I’m working on a site called localhours.com that displays store opening hours across the US. Although previously I just used the browser’s client time and opening hour data in local time to display if a store was open or closed, this was obviously not sufficient (and tricky to do, since a browser request often doesn’t include a timestamp).
What makes this an interesting problem?
Timezones run through states and possibly through cities. At least a zipcode-timezone mapping is required.
A small portion of zipcodes are constantly changing apparently, and there is no database that can guarantee a 100% match between a zipcode and a timezone (and least for free). There are some data sets that provide ~98% accurate content though (free), so I spend some time figuring out which one to download. I settled on this link.
Not all states (zipcodes?) treat daylight savings in the same way. Luckily, since 2007 (in the US), DST starts at the same time everywhere: 2am on the second Sunday in March, and ends at 2am DST on the first Sunday of November. However, there are a few states that don’t have daylight savings.
In the end I:
- stored the local store timezone (tz_offset) along with bool (dst) indicating if daylight savings apply or not in the db,
- calculed the local time using datetime.utcnow() + tz_offset, and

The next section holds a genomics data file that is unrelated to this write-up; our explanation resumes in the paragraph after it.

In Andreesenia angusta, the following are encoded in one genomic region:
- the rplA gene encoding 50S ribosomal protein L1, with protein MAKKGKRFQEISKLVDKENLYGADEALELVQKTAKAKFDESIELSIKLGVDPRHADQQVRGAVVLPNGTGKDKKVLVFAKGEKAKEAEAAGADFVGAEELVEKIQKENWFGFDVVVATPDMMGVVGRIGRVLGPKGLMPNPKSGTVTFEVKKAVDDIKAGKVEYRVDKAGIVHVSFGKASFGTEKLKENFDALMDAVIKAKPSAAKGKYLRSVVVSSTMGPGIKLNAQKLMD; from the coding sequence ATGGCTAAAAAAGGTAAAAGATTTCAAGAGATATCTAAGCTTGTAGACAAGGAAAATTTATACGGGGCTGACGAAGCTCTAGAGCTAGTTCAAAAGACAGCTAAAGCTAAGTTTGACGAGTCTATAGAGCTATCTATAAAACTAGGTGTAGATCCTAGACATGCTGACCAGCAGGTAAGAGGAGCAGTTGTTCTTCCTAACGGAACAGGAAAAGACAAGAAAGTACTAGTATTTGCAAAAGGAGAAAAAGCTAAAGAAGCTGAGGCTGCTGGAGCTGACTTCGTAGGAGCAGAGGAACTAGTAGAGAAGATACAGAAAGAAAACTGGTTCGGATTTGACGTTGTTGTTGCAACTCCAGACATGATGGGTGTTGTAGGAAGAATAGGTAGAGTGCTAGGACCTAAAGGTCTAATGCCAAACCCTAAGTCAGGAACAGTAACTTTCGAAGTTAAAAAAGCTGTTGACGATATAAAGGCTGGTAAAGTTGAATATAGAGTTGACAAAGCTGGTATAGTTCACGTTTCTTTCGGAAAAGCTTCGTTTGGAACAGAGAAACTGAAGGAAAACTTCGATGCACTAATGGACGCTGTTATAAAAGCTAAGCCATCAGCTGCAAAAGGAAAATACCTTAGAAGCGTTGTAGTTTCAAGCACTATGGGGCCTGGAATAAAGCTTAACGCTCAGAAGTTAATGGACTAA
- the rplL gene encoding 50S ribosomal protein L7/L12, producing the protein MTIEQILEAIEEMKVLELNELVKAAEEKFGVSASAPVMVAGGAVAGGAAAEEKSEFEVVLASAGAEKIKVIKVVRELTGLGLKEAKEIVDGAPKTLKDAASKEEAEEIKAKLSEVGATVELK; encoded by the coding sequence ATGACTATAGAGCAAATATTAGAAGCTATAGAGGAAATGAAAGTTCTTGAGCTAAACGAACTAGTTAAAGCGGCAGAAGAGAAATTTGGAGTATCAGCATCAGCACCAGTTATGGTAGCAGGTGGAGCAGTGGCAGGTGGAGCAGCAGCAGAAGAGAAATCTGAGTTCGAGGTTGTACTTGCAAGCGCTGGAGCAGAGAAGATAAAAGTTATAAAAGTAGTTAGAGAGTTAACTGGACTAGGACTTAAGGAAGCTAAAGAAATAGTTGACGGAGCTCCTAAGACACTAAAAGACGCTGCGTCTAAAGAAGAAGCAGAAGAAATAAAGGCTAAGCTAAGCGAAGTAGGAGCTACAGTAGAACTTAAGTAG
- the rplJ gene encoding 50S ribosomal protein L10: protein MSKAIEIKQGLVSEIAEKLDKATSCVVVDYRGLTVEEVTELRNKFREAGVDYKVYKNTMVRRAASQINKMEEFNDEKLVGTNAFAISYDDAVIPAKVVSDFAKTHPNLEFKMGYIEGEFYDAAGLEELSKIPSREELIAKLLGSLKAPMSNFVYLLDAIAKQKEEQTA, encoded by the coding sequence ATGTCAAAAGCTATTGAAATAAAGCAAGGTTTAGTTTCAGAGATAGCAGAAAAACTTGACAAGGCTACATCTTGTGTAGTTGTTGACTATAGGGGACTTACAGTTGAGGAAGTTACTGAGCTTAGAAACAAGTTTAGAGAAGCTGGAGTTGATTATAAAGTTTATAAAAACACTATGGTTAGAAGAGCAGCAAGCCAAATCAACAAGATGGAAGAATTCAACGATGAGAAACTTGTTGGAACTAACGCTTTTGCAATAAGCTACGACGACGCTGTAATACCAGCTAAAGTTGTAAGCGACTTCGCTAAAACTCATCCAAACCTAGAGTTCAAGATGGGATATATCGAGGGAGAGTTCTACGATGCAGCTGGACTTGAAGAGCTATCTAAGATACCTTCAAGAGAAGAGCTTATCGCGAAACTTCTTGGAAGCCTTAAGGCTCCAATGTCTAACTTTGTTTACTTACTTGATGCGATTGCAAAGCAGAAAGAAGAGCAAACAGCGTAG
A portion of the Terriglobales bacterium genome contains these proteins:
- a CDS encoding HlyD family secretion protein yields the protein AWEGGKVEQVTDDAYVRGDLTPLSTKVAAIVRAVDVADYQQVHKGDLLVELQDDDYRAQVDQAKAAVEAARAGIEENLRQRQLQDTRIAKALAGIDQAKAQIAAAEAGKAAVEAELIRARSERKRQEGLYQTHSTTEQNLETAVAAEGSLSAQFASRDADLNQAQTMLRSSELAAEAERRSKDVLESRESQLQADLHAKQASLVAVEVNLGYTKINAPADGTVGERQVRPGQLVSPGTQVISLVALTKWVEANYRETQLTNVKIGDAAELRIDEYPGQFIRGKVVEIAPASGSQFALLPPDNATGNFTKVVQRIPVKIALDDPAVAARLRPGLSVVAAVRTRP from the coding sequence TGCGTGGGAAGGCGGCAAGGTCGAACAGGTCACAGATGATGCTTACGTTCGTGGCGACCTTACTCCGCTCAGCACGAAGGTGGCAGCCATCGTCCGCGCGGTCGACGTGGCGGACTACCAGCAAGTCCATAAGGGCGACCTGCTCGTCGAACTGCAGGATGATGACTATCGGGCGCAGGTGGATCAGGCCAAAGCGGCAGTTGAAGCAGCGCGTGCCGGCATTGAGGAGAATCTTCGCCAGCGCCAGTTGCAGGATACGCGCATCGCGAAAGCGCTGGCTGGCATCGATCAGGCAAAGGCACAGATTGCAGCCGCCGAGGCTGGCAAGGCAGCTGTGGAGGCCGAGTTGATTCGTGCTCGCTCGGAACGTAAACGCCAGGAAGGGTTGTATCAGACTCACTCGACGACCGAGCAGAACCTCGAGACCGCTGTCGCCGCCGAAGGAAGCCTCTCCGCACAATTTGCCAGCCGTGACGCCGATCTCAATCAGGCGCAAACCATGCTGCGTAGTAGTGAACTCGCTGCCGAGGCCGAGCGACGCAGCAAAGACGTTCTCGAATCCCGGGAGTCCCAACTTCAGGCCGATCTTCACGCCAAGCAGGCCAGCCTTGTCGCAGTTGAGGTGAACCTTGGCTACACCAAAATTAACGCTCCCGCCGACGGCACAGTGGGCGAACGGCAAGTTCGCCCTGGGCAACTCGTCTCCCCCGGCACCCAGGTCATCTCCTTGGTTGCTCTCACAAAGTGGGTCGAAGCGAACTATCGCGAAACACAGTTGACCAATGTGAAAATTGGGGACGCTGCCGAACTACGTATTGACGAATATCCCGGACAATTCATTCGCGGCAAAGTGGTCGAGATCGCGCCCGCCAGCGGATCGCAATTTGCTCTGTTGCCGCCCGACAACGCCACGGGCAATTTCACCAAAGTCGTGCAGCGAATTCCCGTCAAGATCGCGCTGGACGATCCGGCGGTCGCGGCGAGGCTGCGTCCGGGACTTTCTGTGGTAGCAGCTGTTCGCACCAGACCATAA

- ran the result through a helper function that checked if dst should be applied for this time of the year.
The following module helped with the latter (mostly taken from the Python datetime docs):
from datetime import timedelta, datetime def first_sunday_on_or_after(dt): days_to_go = 6 - dt.weekday() if days_to_go: dt += timedelta(days_to_go) return dt # For a complete and up-to-date set of DST rules and timezone definitions, # visit the Olson Database: http://www.twinsun.com/tz/tz-link.htm or # http://sourceforge.net/projects/pytz/ # In the US, since 2007, DST starts at 2am (standard time) on the second # Sunday in March, which is the first Sunday on or after Mar 8. DSTSTART_2007 = datetime(1, 3, 8, 2) # and ends at 2am (DST time; 1am standard time) on the first Sunday of Nov. DSTEND_2007 = datetime(1, 11, 1, 1) # From 1987 to 2006, DST used to start at 2am (standard time) on the first # Sunday in April and to end at 2am (DST time; 1am standard time) on the last # Sunday of October, which is the first Sunday on or after Oct 25. DSTSTART_1987_2006 = datetime(1, 4, 1, 2) DSTEND_1987_2006 = datetime(1, 10, 25, 1) # From 1967 to 1986, DST used to start at 2am (standard time) on the last # Sunday in April (the one on or after April 24) and to end at 2am (DST time; # 1am standard time) on the last Sunday of October, which is the first Sunday # on or after Oct 25. DSTSTART_1967_1986 = datetime(1, 4, 24, 2) DSTEND_1967_1986 = DSTEND_1987_2006 def dst(dt, dst): if not dst: return dt # Find start and end times for US DST. For years before 1967, return dt if 2006 < dt.year: dststart, dstend = DSTSTART_2007, DSTEND_2007 elif 1986 < dt.year < 2007: dststart, dstend = DSTSTART_1987_2006, DSTEND_1987_2006 elif 1966 < dt.year < 1987: dststart, dstend = DSTSTART_1967_1986, DSTEND_1967_1986 else: return dt start = first_sunday_on_or_after(dststart.replace(year=dt.year)) end = first_sunday_on_or_after(dstend.replace(year=dt.year)) if start <= dt < end: return timedelta(hours=1) + dt else: return dt